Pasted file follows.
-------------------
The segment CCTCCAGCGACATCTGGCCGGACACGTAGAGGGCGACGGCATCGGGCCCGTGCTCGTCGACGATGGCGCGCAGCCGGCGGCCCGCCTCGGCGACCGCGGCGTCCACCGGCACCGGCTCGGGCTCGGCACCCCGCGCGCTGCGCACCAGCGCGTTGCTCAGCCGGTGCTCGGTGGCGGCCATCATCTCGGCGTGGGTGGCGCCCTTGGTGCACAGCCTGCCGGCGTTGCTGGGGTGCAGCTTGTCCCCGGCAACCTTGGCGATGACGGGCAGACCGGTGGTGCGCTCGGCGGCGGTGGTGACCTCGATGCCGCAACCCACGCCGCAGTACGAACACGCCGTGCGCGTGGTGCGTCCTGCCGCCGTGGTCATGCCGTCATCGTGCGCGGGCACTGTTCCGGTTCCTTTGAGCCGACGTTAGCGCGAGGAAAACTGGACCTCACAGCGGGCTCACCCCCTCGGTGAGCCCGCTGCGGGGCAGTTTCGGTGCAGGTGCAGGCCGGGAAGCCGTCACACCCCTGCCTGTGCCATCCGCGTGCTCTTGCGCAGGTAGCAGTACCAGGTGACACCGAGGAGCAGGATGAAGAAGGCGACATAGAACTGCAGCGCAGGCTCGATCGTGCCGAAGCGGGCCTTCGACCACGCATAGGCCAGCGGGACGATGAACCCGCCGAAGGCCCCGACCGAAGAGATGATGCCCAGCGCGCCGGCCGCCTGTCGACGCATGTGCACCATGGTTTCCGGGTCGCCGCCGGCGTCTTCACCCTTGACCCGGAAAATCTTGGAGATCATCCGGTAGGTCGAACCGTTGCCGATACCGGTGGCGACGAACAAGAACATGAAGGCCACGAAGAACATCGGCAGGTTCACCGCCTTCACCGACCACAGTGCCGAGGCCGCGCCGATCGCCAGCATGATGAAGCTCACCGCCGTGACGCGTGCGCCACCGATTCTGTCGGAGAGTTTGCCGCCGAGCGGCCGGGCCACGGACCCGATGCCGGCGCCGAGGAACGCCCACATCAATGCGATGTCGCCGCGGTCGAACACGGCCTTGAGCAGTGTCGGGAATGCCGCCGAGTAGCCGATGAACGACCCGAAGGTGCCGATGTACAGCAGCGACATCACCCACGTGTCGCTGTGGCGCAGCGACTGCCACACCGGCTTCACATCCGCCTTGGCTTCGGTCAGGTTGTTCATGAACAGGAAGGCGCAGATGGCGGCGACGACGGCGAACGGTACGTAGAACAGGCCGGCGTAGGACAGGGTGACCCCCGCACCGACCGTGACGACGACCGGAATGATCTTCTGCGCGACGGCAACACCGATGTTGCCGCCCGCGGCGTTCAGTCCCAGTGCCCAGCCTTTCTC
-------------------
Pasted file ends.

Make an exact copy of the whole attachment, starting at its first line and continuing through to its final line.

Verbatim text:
The segment CCTCCAGCGACATCTGGCCGGACACGTAGAGGGCGACGGCATCGGGCCCGTGCTCGTCGACGATGGCGCGCAGCCGGCGGCCCGCCTCGGCGACCGCGGCGTCCACCGGCACCGGCTCGGGCTCGGCACCCCGCGCGCTGCGCACCAGCGCGTTGCTCAGCCGGTGCTCGGTGGCGGCCATCATCTCGGCGTGGGTGGCGCCCTTGGTGCACAGCCTGCCGGCGTTGCTGGGGTGCAGCTTGTCCCCGGCAACCTTGGCGATGACGGGCAGACCGGTGGTGCGCTCGGCGGCGGTGGTGACCTCGATGCCGCAACCCACGCCGCAGTACGAACACGCCGTGCGCGTGGTGCGTCCTGCCGCCGTGGTCATGCCGTCATCGTGCGCGGGCACTGTTCCGGTTCCTTTGAGCCGACGTTAGCGCGAGGAAAACTGGACCTCACAGCGGGCTCACCCCCTCGGTGAGCCCGCTGCGGGGCAGTTTCGGTGCAGGTGCAGGCCGGGAAGCCGTCACACCCCTGCCTGTGCCATCCGCGTGCTCTTGCGCAGGTAGCAGTACCAGGTGACACCGAGGAGCAGGATGAAGAAGGCGACATAGAACTGCAGCGCAGGCTCGATCGTGCCGAAGCGGGCCTTCGACCACGCATAGGCCAGCGGGACGATGAACCCGCCGAAGGCCCCGACCGAAGAGATGATGCCCAGCGCGCCGGCCGCCTGTCGACGCATGTGCACCATGGTTTCCGGGTCGCCGCCGGCGTCTTCACCCTTGACCCGGAAAATCTTGGAGATCATCCGGTAGGTCGAACCGTTGCCGATACCGGTGGCGACGAACAAGAACATGAAGGCCACGAAGAACATCGGCAGGTTCACCGCCTTCACCGACCACAGTGCCGAGGCCGCGCCGATCGCCAGCATGATGAAGCTCACCGCCGTGACGCGTGCGCCACCGATTCTGTCGGAGAGTTTGCCGCCGAGCGGCCGGGCCACGGACCCGATGCCGGCGCCGAGGAACGCCCACATCAATGCGATGTCGCCGCGGTCGAACACGGCCTTGAGCAGTGTCGGGAATGCCGCCGAGTAGCCGATGAACGACCCGAAGGTGCCGATGTACAGCAGCGACATCACCCACGTGTCGCTGTGGCGCAGCGACTGCCACACCGGCTTCACATCCGCCTTGGCTTCGGTCAGGTTGTTCATGAACAGGAAGGCGCAGATGGCGGCGACGACGGCGAACGGTACGTAGAACAGGCCGGCGTAGGACAGGGTGACCCCCGCACCGACCGTGACGACGACCGGAATGATCTTCTGCGCGACGGCAACACCGATGTTGCCGCCCGCGGCGTTCAGTCCCAGTGCCCAGCCTTTCTC